Does modern Britain really need a Poet Laureate?
Saturday 31 October 1998
Between 1896 and 1913, the title was held by one of the lousiest versifiers ever to disgrace the English language. Alfred Austin, who slipped into the job as a Tory henchman of Lord Salisbury, immediately wrote a celebration of the Jameson Raid in South Africa. "They went across the veldt/ As hard as they could pelt," it ran. And, no, he never did get much better than that.
So why does Britain need a Poet Laureate? In part, to do what Ted Hughes laboured with mixed success to achieve. Laureate poems ought to link the nation's public life - as embodied, however oddly, in the persons and doings of the monarchy - with the energies of English poetry, past and present. Much easier said than done, of course. The last two Laureates have been a towering modern genius (Hughes) and a matchlessly spry and warm popular entertainer (John Betjeman). Neither ever managed a great public poem, though Hughes's efforts do have their fans.
In the 150 years since Alfred Tennyson thundered after the Light Brigade into the valley of death, poets have found it harder and harder to find an authentic style for public-address poems. So, in this age of media intimacy, should the job go to a celebrant of the great events of a private life lived under arc-lights - to someone who could rustle up an Ode on the Seduction Dinner, a Vilanelle on the Legal Separation, a Sonnet on the First Prime-Time Interview? Probably not. The next Laureate will still have to follow the time-honoured rules and blend an ease with the occasional public duties of the role with a secure grounding in the forms and traditions of English-language poetry.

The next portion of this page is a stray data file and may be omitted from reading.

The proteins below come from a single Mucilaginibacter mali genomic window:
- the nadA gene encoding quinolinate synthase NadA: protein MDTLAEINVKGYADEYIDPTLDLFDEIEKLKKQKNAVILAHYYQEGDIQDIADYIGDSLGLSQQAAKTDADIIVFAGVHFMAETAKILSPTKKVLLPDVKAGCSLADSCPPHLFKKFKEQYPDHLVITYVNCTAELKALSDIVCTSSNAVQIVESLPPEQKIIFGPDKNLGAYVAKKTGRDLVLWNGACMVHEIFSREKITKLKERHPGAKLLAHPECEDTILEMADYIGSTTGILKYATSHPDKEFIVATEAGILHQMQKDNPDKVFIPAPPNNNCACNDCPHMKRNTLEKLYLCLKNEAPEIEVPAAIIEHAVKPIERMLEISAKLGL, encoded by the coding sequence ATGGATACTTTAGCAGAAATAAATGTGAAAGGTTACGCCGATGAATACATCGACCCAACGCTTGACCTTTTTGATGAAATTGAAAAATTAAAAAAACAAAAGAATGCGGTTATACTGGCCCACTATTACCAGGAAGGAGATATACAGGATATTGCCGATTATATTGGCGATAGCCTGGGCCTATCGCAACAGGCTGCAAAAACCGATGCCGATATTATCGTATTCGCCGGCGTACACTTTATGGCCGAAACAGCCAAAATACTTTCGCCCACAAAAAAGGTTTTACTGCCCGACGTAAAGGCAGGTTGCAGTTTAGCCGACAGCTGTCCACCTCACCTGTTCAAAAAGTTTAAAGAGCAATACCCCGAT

Politics, of course, rules out the most eminent surviving poet born on UK territory. Seamus Heaney, of County Derry, has always insisted "my passport's green". Another Nobel laureate, Derek Walcott, hails from St Lucia and has poetic roots that run as deep in English poetic soil as Hughes's. Yet he would be unlikely to accept.
Populists might plump for a figure such as Wendy Cope - Betjeman in skirts, as it were - although earnest civil-service heads will probably prefer a bit more obvious gravitas. Charles Causley, the much-loved Cornish bard, would win an army of new friends, but his age - 80 this year - may exclude him. Carol Ann Duffy can speak with tremendous directness to the shared dilemmas of the age, but she may be too much of a wild card.
So here, with no authority beyond a few soundings from the gossip of the past 24 hours, are half a dozen candidates whose names may turn up soon on the tables of power in Whitehall (and Windsor?).
Worldly, versatile, much-travelled former Westminster journalist (born 1949), who also wrote the first draft of the lyrics for Les Miserables and became (elected) professor of poetry at Oxford. Writes little verse but makes a big splash when he does; can tackle great political themes with a rare conviction, but also has a tricksy, playful side that recalls WH Auden.
The Cool Britannia option - though, at 35 now, he could hang around for most of the next century. Media-friendly, streetwise ex-probation officer (and another Yorkshireman), much admired by fellow poets and enjoyed by readers. He can tackle shows on Radio 1, no problem; but would a royal funeral cramp his style?
Surviving godfather of the Yorkshire mafia: Leeds-born (1937), deeply erudite, brilliantly inventive and very (working) class conscious. More of an Old Labour choice, maybe, despite the glitzy connections that his versions of classic operas and plays (notably for the National Theatre) have given him. Candidate for Finest National Poet, but perhaps too bolshy for a job at court.
Probably the front-runner. Born in 1952, with a solid record of deeply intelligent lyric verse - his Collected Poems have just appeared. He is the acclaimed biographer of Larkin and Keats, creative-writing professor at East Anglia, and an urbane committee man (on the Arts Council and other bodies) who can speak with authority for other poets and for literature in general.
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